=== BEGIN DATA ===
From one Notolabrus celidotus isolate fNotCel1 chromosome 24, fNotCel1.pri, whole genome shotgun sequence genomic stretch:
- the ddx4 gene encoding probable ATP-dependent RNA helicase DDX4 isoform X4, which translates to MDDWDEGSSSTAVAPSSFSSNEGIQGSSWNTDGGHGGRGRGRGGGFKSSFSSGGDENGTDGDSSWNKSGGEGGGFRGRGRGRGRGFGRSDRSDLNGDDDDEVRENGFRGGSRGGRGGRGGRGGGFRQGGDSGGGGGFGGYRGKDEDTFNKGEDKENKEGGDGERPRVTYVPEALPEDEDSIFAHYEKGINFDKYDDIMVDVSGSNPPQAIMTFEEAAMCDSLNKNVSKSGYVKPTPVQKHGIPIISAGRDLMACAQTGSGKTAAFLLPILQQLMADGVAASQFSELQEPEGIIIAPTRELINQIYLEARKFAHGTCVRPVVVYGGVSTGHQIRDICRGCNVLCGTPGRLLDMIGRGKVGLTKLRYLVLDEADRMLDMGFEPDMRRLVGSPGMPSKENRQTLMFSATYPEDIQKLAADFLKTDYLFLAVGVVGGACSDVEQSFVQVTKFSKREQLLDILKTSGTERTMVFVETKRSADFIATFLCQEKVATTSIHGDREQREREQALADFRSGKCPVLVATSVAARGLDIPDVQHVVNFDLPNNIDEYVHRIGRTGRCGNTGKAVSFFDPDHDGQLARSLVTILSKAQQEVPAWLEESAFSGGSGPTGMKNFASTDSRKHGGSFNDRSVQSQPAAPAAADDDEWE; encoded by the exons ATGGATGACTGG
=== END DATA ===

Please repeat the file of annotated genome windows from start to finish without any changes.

From one Notolabrus celidotus isolate fNotCel1 chromosome 24, fNotCel1.pri, whole genome shotgun sequence genomic stretch:
- the ddx4 gene encoding probable ATP-dependent RNA helicase DDX4 isoform X4, which translates to MDDWDEGSSSTAVAPSSFSSNEGIQGSSWNTDGGHGGRGRGRGGGFKSSFSSGGDENGTDGDSSWNKSGGEGGGFRGRGRGRGRGFGRSDRSDLNGDDDDEVRENGFRGGSRGGRGGRGGRGGGFRQGGDSGGGGGFGGYRGKDEDTFNKGEDKENKEGGDGERPRVTYVPEALPEDEDSIFAHYEKGINFDKYDDIMVDVSGSNPPQAIMTFEEAAMCDSLNKNVSKSGYVKPTPVQKHGIPIISAGRDLMACAQTGSGKTAAFLLPILQQLMADGVAASQFSELQEPEGIIIAPTRELINQIYLEARKFAHGTCVRPVVVYGGVSTGHQIRDICRGCNVLCGTPGRLLDMIGRGKVGLTKLRYLVLDEADRMLDMGFEPDMRRLVGSPGMPSKENRQTLMFSATYPEDIQKLAADFLKTDYLFLAVGVVGGACSDVEQSFVQVTKFSKREQLLDILKTSGTERTMVFVETKRSADFIATFLCQEKVATTSIHGDREQREREQALADFRSGKCPVLVATSVAARGLDIPDVQHVVNFDLPNNIDEYVHRIGRTGRCGNTGKAVSFFDPDHDGQLARSLVTILSKAQQEVPAWLEESAFSGGSGPTGMKNFASTDSRKHGGSFNDRSVQSQPAAPAAADDDEWE; encoded by the exons ATGGATGACTGG